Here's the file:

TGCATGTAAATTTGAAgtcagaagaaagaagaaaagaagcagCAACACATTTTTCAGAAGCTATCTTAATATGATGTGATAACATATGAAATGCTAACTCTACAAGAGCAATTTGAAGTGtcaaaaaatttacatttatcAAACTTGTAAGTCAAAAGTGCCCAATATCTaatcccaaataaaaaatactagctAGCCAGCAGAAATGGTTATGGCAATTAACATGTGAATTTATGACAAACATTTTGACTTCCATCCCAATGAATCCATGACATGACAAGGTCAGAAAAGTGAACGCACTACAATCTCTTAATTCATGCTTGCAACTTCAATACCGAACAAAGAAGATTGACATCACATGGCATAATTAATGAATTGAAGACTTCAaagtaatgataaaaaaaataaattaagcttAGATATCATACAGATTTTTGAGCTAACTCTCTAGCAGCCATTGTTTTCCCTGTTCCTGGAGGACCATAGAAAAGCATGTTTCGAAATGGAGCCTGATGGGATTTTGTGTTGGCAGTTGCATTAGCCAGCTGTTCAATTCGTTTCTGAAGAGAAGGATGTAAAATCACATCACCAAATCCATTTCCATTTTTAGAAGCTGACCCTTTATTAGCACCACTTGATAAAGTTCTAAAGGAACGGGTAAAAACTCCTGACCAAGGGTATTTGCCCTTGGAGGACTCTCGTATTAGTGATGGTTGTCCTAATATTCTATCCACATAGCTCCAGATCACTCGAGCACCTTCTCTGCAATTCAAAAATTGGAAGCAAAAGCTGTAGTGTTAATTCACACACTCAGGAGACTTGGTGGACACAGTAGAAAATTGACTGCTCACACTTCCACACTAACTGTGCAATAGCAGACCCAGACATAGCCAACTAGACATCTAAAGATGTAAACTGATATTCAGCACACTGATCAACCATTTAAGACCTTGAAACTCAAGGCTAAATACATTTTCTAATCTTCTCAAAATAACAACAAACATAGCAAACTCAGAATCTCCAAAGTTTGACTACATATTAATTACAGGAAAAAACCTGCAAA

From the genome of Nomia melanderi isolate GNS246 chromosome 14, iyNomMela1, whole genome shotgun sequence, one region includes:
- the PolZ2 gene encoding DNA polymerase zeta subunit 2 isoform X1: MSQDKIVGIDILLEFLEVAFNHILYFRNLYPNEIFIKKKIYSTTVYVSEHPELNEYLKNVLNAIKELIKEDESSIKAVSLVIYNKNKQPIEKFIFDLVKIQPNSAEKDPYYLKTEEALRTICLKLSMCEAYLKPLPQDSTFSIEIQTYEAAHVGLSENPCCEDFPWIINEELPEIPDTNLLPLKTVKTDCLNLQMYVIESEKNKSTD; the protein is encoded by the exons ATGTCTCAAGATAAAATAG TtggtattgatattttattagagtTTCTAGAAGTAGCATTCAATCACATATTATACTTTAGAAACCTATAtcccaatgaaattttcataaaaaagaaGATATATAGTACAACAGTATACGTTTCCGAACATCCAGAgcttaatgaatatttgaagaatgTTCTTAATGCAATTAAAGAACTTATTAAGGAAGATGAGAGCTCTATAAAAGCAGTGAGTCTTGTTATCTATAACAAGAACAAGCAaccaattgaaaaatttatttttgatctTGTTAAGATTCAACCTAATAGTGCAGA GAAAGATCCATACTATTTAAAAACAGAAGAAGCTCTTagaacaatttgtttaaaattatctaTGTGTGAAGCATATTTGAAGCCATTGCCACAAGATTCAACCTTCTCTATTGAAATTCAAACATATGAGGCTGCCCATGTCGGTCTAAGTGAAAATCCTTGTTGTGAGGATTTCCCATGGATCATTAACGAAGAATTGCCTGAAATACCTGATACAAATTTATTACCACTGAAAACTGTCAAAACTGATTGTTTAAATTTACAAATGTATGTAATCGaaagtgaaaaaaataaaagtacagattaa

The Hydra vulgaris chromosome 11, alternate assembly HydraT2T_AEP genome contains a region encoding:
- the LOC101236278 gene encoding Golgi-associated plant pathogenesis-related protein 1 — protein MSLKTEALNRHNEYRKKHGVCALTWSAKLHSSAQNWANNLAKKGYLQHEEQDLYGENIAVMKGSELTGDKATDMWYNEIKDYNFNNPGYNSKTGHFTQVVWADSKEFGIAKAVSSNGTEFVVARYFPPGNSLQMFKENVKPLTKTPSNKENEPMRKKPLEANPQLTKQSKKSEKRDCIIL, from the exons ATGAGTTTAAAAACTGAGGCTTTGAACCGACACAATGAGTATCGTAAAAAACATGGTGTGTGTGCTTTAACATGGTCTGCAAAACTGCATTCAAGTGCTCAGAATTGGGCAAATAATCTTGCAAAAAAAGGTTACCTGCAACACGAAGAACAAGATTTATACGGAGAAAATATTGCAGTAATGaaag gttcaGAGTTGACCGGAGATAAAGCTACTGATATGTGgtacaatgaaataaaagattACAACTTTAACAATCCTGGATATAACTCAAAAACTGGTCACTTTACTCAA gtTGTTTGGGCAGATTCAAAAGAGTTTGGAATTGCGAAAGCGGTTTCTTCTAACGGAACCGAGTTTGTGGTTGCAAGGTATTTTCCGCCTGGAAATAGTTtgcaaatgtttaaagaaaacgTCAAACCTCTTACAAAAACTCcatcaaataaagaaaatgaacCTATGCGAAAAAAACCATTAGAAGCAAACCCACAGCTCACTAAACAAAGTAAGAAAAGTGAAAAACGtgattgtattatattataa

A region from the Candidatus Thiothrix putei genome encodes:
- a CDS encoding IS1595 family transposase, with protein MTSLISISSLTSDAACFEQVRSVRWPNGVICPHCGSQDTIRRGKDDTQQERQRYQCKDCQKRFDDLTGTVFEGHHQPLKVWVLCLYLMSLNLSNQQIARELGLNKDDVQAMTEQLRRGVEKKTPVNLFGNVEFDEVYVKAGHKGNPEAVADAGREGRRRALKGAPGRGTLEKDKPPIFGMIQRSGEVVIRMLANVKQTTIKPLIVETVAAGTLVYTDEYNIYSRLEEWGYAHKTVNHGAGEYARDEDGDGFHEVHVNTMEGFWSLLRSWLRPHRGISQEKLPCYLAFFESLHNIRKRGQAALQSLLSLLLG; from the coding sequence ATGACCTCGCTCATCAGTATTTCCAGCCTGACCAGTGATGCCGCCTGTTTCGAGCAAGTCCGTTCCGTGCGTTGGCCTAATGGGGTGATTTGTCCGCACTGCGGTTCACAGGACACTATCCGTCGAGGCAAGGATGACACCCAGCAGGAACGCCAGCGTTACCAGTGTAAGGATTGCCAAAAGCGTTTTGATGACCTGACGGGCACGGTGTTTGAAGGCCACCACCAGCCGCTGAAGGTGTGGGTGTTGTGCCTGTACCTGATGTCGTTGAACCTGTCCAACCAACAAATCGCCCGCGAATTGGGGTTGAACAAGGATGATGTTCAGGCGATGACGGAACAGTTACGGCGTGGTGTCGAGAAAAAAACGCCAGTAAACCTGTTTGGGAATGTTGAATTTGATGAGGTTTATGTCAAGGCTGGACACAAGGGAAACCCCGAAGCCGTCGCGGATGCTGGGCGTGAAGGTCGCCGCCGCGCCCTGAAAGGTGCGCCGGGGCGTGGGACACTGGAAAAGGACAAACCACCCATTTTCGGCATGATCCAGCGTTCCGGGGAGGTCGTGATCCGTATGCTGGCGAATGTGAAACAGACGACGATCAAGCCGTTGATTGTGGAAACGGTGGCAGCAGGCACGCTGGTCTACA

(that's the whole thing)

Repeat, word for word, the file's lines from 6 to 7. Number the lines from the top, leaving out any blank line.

A region from the Candidatus Thiothrix putei genome encodes:
- a CDS encoding IS1595 family transposase, with protein MTSLISISSLTSDAACFEQVRSVRWPNGVICPHCGSQDTIRRGKDDTQQERQRYQCKDCQKRFDDLTGTVFEGHHQPLKVWVLCLYLMSLNLSNQQIARELGLNKDDVQAMTEQLRRGVEKKTPVNLFGNVEFDEVYVKAGHKGNPEAVADAGREGRRRALKGAPGRGTLEKDKPPIFGMIQRSGEVVIRMLANVKQTTIKPLIVETVAAGTLVYTDEYNIYSRLEEWGYAHKTVNHGAGEYARDEDGDGFHEVHVNTMEGFWSLLRSWLRPHRGISQEKLPCYLAFFESLHNIRKRGQAALQSLLSLLLG; from the coding sequence ATGACCTCGCTCATCAGTATTTCCAGCCTGACCAGTGATGCCGCCTGTTTCGAGCAAGTCCGTTCCGTGCGTTGGCCTAATGGGGTGATTTGTCCGCACTGCGGTTCACAGGACACTATCCGTCGAGGCAAGGATGACACCCAGCAGGAACGCCAGCGTTACCAGTGTAAGGATTGCCAAAAGCGTTTTGATGACCTGACGGGCACGGTGTTTGAAGGCCACCACCAGCCGCTGAAGGTGTGGGTGTTGTGCCTGTACCTGATGTCGTTGAACCTGTCCAACCAACAAATCGCCCGCGAATTGGGGTTGAACAAGGATGATGTTCAGGCGATGACGGAACAGTTACGGCGTGGTGTCGAGAAAAAAACGCCAGTAAACCTGTTTGGGAATGTTGAATTTGATGAGGTTTATGTCAAGGCTGGACACAAGGGAAACCCCGAAGCCGTCGCGGATGCTGGGCGTGAAGGTCGCCGCCGCGCCCTGAAAGGTGCGCCGGGGCGTGGGACACTGGAAAAGGACAAACCACCCATTTTCGGCATGATCCAGCGTTCCGGGGAGGTCGTGATCCGTATGCTGGCGAATGTGAAACAGACGACGATCAAGCCGTTGATTGTGGAAACGGTGGCAGCAGGCACGCTGGTCTACA